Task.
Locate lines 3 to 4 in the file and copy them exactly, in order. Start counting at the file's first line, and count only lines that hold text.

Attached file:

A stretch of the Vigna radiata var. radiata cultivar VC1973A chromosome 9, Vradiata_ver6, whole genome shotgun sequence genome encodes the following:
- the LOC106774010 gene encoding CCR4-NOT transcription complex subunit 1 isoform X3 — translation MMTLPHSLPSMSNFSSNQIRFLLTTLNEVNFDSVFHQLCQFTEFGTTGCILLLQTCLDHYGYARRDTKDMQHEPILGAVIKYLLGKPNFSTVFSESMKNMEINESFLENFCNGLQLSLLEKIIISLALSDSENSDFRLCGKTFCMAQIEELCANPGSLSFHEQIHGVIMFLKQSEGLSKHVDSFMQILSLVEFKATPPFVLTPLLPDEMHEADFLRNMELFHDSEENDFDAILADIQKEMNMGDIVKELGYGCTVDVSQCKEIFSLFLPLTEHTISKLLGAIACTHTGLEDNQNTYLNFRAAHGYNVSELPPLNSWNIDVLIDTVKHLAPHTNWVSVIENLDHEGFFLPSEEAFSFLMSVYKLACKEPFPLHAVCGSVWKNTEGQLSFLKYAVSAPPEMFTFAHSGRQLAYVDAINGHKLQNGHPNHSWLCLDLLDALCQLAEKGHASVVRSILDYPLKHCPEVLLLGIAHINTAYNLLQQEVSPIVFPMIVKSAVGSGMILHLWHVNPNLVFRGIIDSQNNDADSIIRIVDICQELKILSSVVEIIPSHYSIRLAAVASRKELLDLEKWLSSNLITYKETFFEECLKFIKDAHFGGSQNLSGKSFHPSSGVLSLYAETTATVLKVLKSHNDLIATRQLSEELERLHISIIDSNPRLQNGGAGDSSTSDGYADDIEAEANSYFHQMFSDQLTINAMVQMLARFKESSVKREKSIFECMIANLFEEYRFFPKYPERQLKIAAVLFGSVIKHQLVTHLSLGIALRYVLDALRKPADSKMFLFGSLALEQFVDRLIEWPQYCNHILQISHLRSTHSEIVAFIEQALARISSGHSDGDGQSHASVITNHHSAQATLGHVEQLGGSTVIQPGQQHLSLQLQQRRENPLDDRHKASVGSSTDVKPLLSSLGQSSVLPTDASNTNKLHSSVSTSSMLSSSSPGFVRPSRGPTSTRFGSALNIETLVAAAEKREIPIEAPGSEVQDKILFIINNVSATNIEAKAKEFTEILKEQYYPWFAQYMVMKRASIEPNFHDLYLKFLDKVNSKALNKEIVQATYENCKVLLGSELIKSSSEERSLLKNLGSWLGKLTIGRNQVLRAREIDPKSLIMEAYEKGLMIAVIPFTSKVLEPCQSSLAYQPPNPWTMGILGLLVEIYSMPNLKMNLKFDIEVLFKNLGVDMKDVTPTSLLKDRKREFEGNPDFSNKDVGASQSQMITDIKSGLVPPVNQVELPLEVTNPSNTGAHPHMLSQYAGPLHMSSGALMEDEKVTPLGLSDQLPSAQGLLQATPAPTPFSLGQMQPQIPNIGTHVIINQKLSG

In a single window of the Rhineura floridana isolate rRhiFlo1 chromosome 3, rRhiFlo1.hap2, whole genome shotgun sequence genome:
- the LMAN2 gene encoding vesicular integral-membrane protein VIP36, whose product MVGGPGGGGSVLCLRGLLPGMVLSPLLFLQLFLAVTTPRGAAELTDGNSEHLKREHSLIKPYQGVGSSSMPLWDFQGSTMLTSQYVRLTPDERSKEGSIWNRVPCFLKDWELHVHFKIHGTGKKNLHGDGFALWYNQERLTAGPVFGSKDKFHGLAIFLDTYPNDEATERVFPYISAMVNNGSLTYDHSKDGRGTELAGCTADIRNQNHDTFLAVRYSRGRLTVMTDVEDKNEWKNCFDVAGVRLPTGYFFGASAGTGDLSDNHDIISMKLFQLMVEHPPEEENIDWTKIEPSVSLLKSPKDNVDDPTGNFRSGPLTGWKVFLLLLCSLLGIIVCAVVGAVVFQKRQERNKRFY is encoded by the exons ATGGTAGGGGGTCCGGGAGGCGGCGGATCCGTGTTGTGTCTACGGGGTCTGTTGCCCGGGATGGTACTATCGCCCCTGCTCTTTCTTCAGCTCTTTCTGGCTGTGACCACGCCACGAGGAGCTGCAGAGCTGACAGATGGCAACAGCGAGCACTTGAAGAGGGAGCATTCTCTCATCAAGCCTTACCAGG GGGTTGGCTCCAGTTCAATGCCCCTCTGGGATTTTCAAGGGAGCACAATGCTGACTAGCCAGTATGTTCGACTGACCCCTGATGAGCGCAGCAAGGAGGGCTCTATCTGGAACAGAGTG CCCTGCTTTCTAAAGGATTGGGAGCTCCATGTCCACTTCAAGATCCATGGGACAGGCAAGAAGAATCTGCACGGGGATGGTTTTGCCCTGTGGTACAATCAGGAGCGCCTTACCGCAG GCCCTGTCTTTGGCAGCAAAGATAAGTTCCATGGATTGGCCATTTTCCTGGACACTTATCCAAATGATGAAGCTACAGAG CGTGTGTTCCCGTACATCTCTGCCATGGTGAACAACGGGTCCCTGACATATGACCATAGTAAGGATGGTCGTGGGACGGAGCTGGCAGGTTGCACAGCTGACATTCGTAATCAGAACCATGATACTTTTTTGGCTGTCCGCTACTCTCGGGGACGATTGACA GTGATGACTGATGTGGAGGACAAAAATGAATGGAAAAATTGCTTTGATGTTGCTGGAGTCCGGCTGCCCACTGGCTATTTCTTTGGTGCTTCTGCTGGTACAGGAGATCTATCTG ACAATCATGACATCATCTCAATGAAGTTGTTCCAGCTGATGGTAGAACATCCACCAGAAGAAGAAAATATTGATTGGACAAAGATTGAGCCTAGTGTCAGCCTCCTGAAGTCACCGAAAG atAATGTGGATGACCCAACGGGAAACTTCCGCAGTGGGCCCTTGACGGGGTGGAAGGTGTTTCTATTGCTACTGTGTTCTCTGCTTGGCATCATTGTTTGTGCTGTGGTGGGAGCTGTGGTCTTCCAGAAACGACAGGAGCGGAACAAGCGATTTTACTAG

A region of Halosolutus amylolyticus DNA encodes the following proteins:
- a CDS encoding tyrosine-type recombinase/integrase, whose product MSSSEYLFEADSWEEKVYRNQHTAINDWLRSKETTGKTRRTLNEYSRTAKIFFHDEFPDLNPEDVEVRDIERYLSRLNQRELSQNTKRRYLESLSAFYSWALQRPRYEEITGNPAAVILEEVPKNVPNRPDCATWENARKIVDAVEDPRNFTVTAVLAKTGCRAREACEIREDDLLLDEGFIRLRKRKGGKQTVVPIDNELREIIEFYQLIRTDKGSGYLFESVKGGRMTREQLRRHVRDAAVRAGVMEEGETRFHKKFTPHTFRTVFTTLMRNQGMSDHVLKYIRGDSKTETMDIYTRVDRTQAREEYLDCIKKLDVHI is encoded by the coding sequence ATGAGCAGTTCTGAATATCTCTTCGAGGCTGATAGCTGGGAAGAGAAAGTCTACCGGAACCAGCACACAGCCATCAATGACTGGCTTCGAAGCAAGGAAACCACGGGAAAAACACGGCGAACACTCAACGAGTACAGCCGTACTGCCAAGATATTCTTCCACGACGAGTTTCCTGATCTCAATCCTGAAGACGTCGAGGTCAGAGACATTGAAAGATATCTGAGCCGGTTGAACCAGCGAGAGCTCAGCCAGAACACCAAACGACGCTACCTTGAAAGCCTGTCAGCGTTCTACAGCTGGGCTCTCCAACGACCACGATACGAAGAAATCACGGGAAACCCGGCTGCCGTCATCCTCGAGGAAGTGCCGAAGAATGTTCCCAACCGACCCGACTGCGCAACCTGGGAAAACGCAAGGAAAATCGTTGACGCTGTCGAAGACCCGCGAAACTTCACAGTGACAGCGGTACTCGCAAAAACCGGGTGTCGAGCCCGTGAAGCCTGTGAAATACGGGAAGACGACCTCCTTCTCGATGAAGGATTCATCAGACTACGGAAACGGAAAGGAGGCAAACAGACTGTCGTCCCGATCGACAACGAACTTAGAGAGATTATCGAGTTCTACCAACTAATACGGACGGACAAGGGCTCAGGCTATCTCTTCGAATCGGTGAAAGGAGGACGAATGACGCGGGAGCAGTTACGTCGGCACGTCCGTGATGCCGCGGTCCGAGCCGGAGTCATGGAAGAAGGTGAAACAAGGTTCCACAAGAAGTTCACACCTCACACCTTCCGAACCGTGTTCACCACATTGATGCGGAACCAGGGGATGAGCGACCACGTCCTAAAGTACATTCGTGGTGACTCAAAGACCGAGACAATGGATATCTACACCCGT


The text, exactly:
In a single window of the Rhineura floridana isolate rRhiFlo1 chromosome 3, rRhiFlo1.hap2, whole genome shotgun sequence genome:
- the LMAN2 gene encoding vesicular integral-membrane protein VIP36, whose product MVGGPGGGGSVLCLRGLLPGMVLSPLLFLQLFLAVTTPRGAAELTDGNSEHLKREHSLIKPYQGVGSSSMPLWDFQGSTMLTSQYVRLTPDERSKEGSIWNRVPCFLKDWELHVHFKIHGTGKKNLHGDGFALWYNQERLTAGPVFGSKDKFHGLAIFLDTYPNDEATERVFPYISAMVNNGSLTYDHSKDGRGTELAGCTADIRNQNHDTFLAVRYSRGRLTVMTDVEDKNEWKNCFDVAGVRLPTGYFFGASAGTGDLSDNHDIISMKLFQLMVEHPPEEENIDWTKIEPSVSLLKSPKDNVDDPTGNFRSGPLTGWKVFLLLLCSLLGIIVCAVVGAVVFQKRQERNKRFY is encoded by the exons ATGGTAGGGGGTCCGGGAGGCGGCGGATCCGTGTTGTGTCTACGGGGTCTGTTGCCCGGGATGGTACTATCGCCCCTGCTCTTTCTTCAGCTCTTTCTGGCTGTGACCACGCCACGAGGAGCTGCAGAGCTGACAGATGGCAACAGCGAGCACTTGAAGAGGGAGCATTCTCTCATCAAGCCTTACCAGG GGGTTGGCTCCAGTTCAATGCCCCTCTGGGATTTTCAAGGGAGCACAATGCTGACTAGCCAGTATGTTCGACTGACCCCTGATGAGCGCAGCAAGGAGGGCTCTATCTGGAACAGAGTG CCCTGCTTTCTAAAGGATTGGGAGCTCCATGTCCACTTCAAGATCCATGGGACAGGCAAGAAGAATCTGCACGGGGATGGTTTTGCCCTGTGGTACAATCAGGAGCGCCTTACCGCAG GCCCTGTCTTTGGCAGCAAAGATAAGTTCCATGGATTGGCCATTTTCCTGGACACTTATCCAAATGATGAAGCTACAGAG CGTGTGTTCCCGTACATCTCTGCCATGGTGAACAACGGGTCCCTGACATATGACCATAGTAAGGATGGTCGTGGGACGGAGCTGGCAGGTTGCACAGCTGACATTCGTAATCAGAACCATGATACTTTTTTGGCTGTCCGCTACTCTCGGGGACGATTGACA GTGATGACTGATGTGGAGGACAAAAATGAATGGAAAAATTGCTTTGATGTTGCTGGAGTCCGGCTGCCCACTGGCTATTTCTTTGGTGCTTCTGCTGGTACAGGAGATCTATCTG ACAATCATGACATCATCTCAATGAAGTTGTTCCAGCTGATGGTAGAACATCCACCAGAAGAAGAAAATATTGATTGGACAAAGATTGAGCCTAGTGTCAGCCTCCTGAAGTCACCGAAAG atAATGTGGATGACCCAACGGGAAACTTCCGCAGTGGGCCCTTGACGGGGTGGAAGGTGTTTCTATTGCTACTGTGTTCTCTGCTTGGCATCATTGTTTGTGCTGTGGTGGGAGCTGTGGTCTTCCAGAAACGACAGGAGCGGAACAAGCGATTTTACTAG